Soil health is an essential aspect of environmental health as it supports a range of ecosystem services.

This is a complex topic and a single report can do little more than indicate useful sources of literature and an outline to provide context.

There is a wealth of literature on soil health and soil quality but terminology and definitions sometimes differ and therefore waylay the unwary reader.

Some aspects have been dealt with in more depth than others but I have attempted to provide a balanced and comprehensive overview of soil health from a scientific point of view.

The focus is particularly soil health for agriculture, but the implications of soil health for environmental health and for provision of ecosystem services are also discussed.

The international context for soil health has been summarised with key references provided.

Priorities for soil health are presented through a general framework that is used in landscape research and decision making.

Author : R. J. MacEwan

Soil Health for Victoria�s Agriculture Context, Terminology and Concepts - 2007
Download 518kb

Conclusions :

  • Soil health is a concern worldwide and affects matters of food security, environmental protection, water quality, and infrastructure.

  • Examples of policies and programs for soil health exist in the United States, United Kingdom, Canada, New Zealand and the European Union.

  • Terminology has been explained and should be used consistently in future work, using the definitions here as a basis.

  • Scientific literature on soil health is substantial and many key sources have been cited in this report.

  • There are also many frameworks that can be used to organise complex components of knowledge associated with soils and some examples of these have also been given.

  • The agro‐ecosystem framework for soil health and the landscape design research framework, are the most important in this respect.

  • The DPI initiatives in soil health represent a significant contribution to the efforts that are needed to address improvements in soil management in the dryland cropping areas of the Mallee, Wimmera and south‐west Victoria.

  • Experience gained in, and evaluation of, these projects should serve to support expansion of soil health activity in other parts of Victoria and for other agricultural industries.

  • Environmental implications of soil health and the wider provision of ecosystem services need to be considered in the development of initiatives that will augment and complement those in agricultural production.

  • Empirical research into the interactions between soil and management practices is critically needed in particular with respect to soil functions, soil biology and the agro‐ecosystem.

  • Questions are frequently asked about the impact that herbicides, fungicides, nematocides and insecticides may be having on soil biology, and whether these inputs compromise soil health. At this time there is insufficient knowledge of this subject to provide satisfactory answers.

  • There have been many changes in agricultural management in recent decades, and while these have resulted in very positive soil health outcomes there is still a need to broaden the adoption of practices that protect and improve soil.

  • In particular, reduction in tillage, retention of organic residues and control of traffic play key roles in improving soil structure and hydrological properties as well as maintaining or increasing yields.

  • Adoption of these practices more widely will be supported by better information but there are areas where long‐established practices work against these principles.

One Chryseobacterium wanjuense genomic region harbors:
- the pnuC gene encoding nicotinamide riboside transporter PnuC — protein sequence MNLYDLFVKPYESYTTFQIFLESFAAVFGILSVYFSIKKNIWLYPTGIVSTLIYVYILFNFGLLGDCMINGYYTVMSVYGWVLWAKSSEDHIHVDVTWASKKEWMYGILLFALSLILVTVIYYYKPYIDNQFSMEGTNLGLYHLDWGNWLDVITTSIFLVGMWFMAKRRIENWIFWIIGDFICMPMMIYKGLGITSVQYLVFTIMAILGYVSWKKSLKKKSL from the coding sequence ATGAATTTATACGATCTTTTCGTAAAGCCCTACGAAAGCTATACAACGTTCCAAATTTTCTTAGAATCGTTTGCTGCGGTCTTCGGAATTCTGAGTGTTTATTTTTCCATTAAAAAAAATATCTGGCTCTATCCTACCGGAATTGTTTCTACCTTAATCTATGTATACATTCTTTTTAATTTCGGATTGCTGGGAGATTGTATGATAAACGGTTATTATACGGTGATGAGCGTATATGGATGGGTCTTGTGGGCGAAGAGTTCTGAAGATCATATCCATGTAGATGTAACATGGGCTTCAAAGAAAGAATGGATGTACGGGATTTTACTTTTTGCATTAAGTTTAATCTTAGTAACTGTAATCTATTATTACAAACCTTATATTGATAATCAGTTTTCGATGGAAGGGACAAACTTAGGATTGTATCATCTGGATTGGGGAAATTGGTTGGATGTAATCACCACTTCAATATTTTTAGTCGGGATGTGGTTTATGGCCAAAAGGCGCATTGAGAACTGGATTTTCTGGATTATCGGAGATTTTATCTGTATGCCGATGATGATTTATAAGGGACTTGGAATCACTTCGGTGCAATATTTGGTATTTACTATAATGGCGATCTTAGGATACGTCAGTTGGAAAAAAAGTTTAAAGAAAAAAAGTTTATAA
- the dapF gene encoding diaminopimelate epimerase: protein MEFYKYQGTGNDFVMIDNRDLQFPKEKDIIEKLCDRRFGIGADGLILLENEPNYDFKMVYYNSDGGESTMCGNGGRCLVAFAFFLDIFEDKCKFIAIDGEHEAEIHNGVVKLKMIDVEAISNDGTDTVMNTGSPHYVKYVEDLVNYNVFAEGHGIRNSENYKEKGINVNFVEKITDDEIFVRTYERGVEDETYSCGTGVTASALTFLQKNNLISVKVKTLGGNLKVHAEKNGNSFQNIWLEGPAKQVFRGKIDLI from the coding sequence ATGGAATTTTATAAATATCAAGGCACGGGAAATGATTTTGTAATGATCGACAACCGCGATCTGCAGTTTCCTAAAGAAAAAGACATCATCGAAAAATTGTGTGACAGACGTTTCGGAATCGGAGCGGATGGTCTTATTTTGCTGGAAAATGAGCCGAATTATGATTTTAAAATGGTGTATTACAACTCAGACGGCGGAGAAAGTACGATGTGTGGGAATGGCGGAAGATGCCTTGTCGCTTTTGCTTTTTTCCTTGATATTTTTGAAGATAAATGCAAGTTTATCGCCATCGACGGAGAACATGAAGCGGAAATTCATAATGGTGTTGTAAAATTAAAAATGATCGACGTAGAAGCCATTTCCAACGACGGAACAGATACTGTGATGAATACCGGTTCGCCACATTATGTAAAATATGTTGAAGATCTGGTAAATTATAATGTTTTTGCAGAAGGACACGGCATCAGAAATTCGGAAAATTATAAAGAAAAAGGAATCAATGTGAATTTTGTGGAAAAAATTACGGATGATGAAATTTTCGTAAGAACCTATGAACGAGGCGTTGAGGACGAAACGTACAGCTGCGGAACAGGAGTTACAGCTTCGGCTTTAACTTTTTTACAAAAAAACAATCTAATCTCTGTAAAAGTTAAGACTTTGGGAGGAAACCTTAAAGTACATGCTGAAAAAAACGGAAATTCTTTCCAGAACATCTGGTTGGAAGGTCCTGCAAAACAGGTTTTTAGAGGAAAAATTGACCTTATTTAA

• Cultivation to ‘ridge’ soils and protect them from wind erosion and cultivation to control summer weeds are widespread practices in the north west of the state and advocated as best practice by some DPI agronomists.

  • While this may work from an enterprise perspective there are no gains being made in soil improvement through such practices.

Acknowledgements :

The Agriculture pision of DPI Victoria is acknowledged for funding this project.

Additional funding was received from DSE, North Central Catchment Management Authority and West Gippsland Catchment Management Authority to support other aspects of soil health review or research associated with this project.

Several scientists in DPI contributed directly to the project through advice, analysis or written contributions.

Pauline Mele (DPI Rutherglen) is acknowledged for contributing a soil biology perspective on soil health and James Nuttall (DPI Horsham) for his review of remote sensing as a surrogate for plant and soil health.

Nathan Heath (DPI Wodonga) is acknowledged for providing a case study for soil extension based on experiences in North East Victoria.

Keith Reynard (DPI Bendigo) carried out a review of data for soil and land in the North Central CMA region.

Joanne McNeill and Doug Crawford compiled and analysed soil and land data for the West Gippsland CMA region, using the Land Use Impact Model (LUIM) to develop a regional soil erosion management plan.

Doug Crawford (DPI Werribee) and Nathan Robinson (DPI Bendigo) carried out a review of DPI soil datasets and this is provided as a separate report.

Jim Allinson (consultant) and Stuart Boucher are acknowledged for their contribution in preparing a review and report for DSE on the case for investment in soil health.

Other DPI staff; Michael Crawford, Mark Imhof, Mark Allaway, Kimberley Dripps, Melva Ryan and the participants in DPI soil health workshops provided direct and indirect help through activities associated with the development of DPI’s strategic framework for Soil Health.

Dr Samantha Baxter from Reading University (UK) was supported by this project for a visit to DPI for three weeks and made a significant contribution to the analysis of data and supervision of staff in the use of geostatistics.

Steve Williams (DPI Bendigo) is acknowledged for his significant contribution to discussions about data, information and knowledge management.

DSE staff; Adam Hood, Shayne Annett, Kim Lowe, Matt White and David Cummings are acknowledged for discussions and advice regarding DSE’s interest in soil health.

During the course of this project, team members were involved in DPI workshops related to policy and project development, with CMAs in the development of soil health strategies and in presentations at public and scientific forums on soil health.

Related projects have also helped with formulation of some of the ideas presented in this and the associated reports.

In particular, the ORL ‘Our Landscape’ project (MIS 05188) through which the framework attributed to Carl Steinitz has been applied, and the GRDC subsoil constraints project (MIS 07541) which entailed related data analysis for soils in South East Australia especially for functional aspects of subsoils.